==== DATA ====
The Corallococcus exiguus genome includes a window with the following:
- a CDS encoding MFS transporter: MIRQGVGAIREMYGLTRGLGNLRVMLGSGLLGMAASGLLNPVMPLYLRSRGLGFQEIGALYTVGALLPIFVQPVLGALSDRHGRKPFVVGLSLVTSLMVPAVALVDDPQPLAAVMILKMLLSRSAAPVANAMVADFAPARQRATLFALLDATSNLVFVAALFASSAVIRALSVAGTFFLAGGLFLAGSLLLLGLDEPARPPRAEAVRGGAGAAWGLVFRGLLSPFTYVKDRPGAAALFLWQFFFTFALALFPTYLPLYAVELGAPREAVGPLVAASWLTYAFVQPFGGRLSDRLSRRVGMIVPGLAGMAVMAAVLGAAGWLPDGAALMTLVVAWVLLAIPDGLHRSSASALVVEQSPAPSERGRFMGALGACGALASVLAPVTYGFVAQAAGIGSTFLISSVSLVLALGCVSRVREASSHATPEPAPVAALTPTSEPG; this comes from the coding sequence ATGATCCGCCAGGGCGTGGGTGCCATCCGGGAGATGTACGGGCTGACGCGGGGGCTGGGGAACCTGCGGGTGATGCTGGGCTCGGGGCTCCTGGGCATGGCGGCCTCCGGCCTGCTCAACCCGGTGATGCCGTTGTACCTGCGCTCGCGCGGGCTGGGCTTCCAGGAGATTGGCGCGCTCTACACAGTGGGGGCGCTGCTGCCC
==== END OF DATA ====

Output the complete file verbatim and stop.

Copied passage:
The Corallococcus exiguus genome includes a window with the following:
- a CDS encoding MFS transporter: MIRQGVGAIREMYGLTRGLGNLRVMLGSGLLGMAASGLLNPVMPLYLRSRGLGFQEIGALYTVGALLPIFVQPVLGALSDRHGRKPFVVGLSLVTSLMVPAVALVDDPQPLAAVMILKMLLSRSAAPVANAMVADFAPARQRATLFALLDATSNLVFVAALFASSAVIRALSVAGTFFLAGGLFLAGSLLLLGLDEPARPPRAEAVRGGAGAAWGLVFRGLLSPFTYVKDRPGAAALFLWQFFFTFALALFPTYLPLYAVELGAPREAVGPLVAASWLTYAFVQPFGGRLSDRLSRRVGMIVPGLAGMAVMAAVLGAAGWLPDGAALMTLVVAWVLLAIPDGLHRSSASALVVEQSPAPSERGRFMGALGACGALASVLAPVTYGFVAQAAGIGSTFLISSVSLVLALGCVSRVREASSHATPEPAPVAALTPTSEPG; this comes from the coding sequence ATGATCCGCCAGGGCGTGGGTGCCATCCGGGAGATGTACGGGCTGACGCGGGGGCTGGGGAACCTGCGGGTGATGCTGGGCTCGGGGCTCCTGGGCATGGCGGCCTCCGGCCTGCTCAACCCGGTGATGCCGTTGTACCTGCGCTCGCGCGGGCTGGGCTTCCAGGAGATTGGCGCGCTCTACACAGTGGGGGCGCTGCTGCCC